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Kiribati is one of the most remote of the Pacific islands, but also has one of the largest and most productive fisheries. With the introduction of the Vessel Day Scheme in 2012 leading to a massive increase in fishing license revenue, never before has Kiribati had such opportunity to engage proactively in its own development using its own resources. Between 2012 and 2015 there was an unprecedented expansion of government revenue, and in 2016 to 2019 a similarly unprecedented expansion of government expenditure. For the first time in its history, the Kiribati government, rather than a foreign development partner, is the largest financier of public capital investment.
This survey paper explores the recent trends and future prospects for the Kiribati economy. In particular, the paper looks closely at the role that public spending has played in recent years and its likely role in the future, as well as other areas of public reform that go beyond the national budget. With a recommendation of Least Developed Country graduation a surety at the next triennial review by the international community, and climate change presenting a fundamental threat to communities at home, what does Kiribati need to do to secure its future?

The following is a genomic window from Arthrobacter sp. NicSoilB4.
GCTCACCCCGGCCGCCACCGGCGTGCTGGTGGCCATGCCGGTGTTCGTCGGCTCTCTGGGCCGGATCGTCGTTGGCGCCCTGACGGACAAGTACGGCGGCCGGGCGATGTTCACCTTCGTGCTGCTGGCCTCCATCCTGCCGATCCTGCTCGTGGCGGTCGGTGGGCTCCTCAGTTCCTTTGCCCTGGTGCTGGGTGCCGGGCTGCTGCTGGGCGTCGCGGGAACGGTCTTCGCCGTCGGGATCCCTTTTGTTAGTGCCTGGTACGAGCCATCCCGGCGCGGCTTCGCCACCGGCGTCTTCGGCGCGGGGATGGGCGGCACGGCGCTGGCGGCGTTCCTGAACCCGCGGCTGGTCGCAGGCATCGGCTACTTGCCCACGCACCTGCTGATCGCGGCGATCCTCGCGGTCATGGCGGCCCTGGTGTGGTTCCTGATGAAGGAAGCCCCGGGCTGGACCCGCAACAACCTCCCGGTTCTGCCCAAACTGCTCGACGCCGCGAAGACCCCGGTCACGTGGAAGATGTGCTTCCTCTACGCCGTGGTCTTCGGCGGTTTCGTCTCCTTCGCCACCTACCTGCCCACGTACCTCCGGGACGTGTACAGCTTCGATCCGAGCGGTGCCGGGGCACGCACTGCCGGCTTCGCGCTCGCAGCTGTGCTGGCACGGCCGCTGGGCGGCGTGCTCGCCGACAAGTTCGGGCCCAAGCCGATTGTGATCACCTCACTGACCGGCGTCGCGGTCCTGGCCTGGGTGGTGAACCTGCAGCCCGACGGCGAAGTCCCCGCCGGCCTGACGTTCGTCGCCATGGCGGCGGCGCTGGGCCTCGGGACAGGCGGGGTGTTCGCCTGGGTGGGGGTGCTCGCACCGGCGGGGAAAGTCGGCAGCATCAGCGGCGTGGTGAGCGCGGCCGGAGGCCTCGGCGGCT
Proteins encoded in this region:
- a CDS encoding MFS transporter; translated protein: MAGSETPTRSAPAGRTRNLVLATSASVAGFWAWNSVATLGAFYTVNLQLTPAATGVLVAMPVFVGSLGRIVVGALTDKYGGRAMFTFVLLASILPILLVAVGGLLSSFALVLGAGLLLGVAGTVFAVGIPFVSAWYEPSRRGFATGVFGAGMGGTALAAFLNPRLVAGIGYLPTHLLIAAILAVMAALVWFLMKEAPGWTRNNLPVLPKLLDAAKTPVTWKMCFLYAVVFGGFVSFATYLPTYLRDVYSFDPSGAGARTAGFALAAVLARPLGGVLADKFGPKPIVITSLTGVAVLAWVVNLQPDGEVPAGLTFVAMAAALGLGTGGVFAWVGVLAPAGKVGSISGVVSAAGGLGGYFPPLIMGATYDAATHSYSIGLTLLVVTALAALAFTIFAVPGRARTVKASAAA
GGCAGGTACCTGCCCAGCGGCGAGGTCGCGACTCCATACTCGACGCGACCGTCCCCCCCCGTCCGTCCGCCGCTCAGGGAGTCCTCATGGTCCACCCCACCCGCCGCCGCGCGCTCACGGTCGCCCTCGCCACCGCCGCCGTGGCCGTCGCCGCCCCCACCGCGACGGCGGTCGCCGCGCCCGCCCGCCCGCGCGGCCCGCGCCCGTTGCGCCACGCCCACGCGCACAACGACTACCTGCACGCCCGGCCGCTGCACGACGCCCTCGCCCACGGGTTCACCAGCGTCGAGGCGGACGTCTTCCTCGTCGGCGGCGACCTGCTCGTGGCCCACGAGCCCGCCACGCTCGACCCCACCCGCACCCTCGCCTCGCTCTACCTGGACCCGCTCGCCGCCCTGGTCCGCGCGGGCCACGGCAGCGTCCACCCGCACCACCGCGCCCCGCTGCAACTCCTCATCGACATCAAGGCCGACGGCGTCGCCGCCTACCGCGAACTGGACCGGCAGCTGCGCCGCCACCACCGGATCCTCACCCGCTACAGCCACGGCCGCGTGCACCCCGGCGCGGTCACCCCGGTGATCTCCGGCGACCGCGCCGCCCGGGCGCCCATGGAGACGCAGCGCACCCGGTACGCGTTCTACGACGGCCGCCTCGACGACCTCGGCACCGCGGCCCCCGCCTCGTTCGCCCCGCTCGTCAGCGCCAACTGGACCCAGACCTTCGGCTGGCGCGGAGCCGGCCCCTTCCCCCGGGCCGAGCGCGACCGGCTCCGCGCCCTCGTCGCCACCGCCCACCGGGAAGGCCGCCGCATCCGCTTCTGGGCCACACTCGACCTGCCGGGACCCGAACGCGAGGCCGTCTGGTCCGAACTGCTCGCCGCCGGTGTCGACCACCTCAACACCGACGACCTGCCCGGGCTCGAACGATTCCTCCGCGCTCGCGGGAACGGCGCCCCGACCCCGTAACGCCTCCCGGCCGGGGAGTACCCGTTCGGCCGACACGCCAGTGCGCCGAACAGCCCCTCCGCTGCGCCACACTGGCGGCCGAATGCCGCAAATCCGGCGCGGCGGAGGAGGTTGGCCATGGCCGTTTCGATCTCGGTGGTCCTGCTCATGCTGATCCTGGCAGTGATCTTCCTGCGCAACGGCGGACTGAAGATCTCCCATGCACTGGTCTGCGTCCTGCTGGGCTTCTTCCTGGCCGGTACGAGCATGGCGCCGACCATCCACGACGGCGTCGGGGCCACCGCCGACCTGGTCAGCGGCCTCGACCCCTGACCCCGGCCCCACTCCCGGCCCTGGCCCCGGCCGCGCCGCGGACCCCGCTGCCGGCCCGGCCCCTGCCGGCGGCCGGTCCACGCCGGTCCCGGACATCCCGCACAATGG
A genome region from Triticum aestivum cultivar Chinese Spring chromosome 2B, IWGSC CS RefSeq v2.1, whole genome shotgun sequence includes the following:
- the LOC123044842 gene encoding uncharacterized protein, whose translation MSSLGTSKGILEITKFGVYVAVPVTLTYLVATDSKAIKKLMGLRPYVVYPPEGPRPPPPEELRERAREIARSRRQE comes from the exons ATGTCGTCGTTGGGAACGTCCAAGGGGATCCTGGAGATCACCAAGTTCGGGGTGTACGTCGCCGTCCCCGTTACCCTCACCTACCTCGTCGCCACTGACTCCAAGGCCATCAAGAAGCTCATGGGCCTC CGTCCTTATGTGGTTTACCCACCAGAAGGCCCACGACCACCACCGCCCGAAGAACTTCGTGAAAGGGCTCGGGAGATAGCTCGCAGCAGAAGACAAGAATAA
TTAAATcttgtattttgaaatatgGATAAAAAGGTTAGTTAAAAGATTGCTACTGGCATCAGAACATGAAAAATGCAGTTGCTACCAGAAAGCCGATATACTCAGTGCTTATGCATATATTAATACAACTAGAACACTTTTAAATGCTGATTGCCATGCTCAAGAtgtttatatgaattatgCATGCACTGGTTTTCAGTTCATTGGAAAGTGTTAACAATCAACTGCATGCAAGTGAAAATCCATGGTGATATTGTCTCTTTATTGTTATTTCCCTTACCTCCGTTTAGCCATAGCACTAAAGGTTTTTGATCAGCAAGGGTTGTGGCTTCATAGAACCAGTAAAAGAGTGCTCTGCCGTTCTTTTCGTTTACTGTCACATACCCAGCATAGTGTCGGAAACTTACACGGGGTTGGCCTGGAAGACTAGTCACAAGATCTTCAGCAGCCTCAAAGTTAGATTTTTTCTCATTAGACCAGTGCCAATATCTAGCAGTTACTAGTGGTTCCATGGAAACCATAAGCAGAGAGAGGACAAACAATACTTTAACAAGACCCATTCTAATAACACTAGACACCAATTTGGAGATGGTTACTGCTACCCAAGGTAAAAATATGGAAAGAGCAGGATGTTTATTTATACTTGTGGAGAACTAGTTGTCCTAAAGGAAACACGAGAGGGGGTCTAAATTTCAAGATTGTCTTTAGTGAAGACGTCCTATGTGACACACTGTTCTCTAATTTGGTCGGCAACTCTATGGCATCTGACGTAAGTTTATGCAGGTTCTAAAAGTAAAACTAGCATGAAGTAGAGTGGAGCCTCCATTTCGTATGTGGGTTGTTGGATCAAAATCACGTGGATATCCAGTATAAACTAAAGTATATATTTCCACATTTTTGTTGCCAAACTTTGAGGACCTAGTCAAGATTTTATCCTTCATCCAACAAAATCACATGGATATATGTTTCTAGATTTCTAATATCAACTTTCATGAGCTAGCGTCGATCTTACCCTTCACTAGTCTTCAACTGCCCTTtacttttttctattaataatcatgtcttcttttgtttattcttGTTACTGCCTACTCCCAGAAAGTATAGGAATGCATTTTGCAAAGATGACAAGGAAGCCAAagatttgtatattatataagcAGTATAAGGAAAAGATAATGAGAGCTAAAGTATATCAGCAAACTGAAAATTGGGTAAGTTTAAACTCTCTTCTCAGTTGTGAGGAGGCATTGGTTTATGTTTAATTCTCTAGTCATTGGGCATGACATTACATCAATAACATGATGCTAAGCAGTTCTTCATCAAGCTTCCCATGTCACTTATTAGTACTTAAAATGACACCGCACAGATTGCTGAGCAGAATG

James Webb is a Senior Policy Fellow at the Development Policy Centre and also works as an independent consultant in the Pacific Region. James has a Masters in International and Development Economics from The ANU, and has spent the last decade working and living in the Pacific. He has worked for several years in the Cook Islands and Kiribati in economic and public financial management, as well as short-term projects covering a range of topics from non-communicable disease-related taxation and development policy, through to public financial management reform.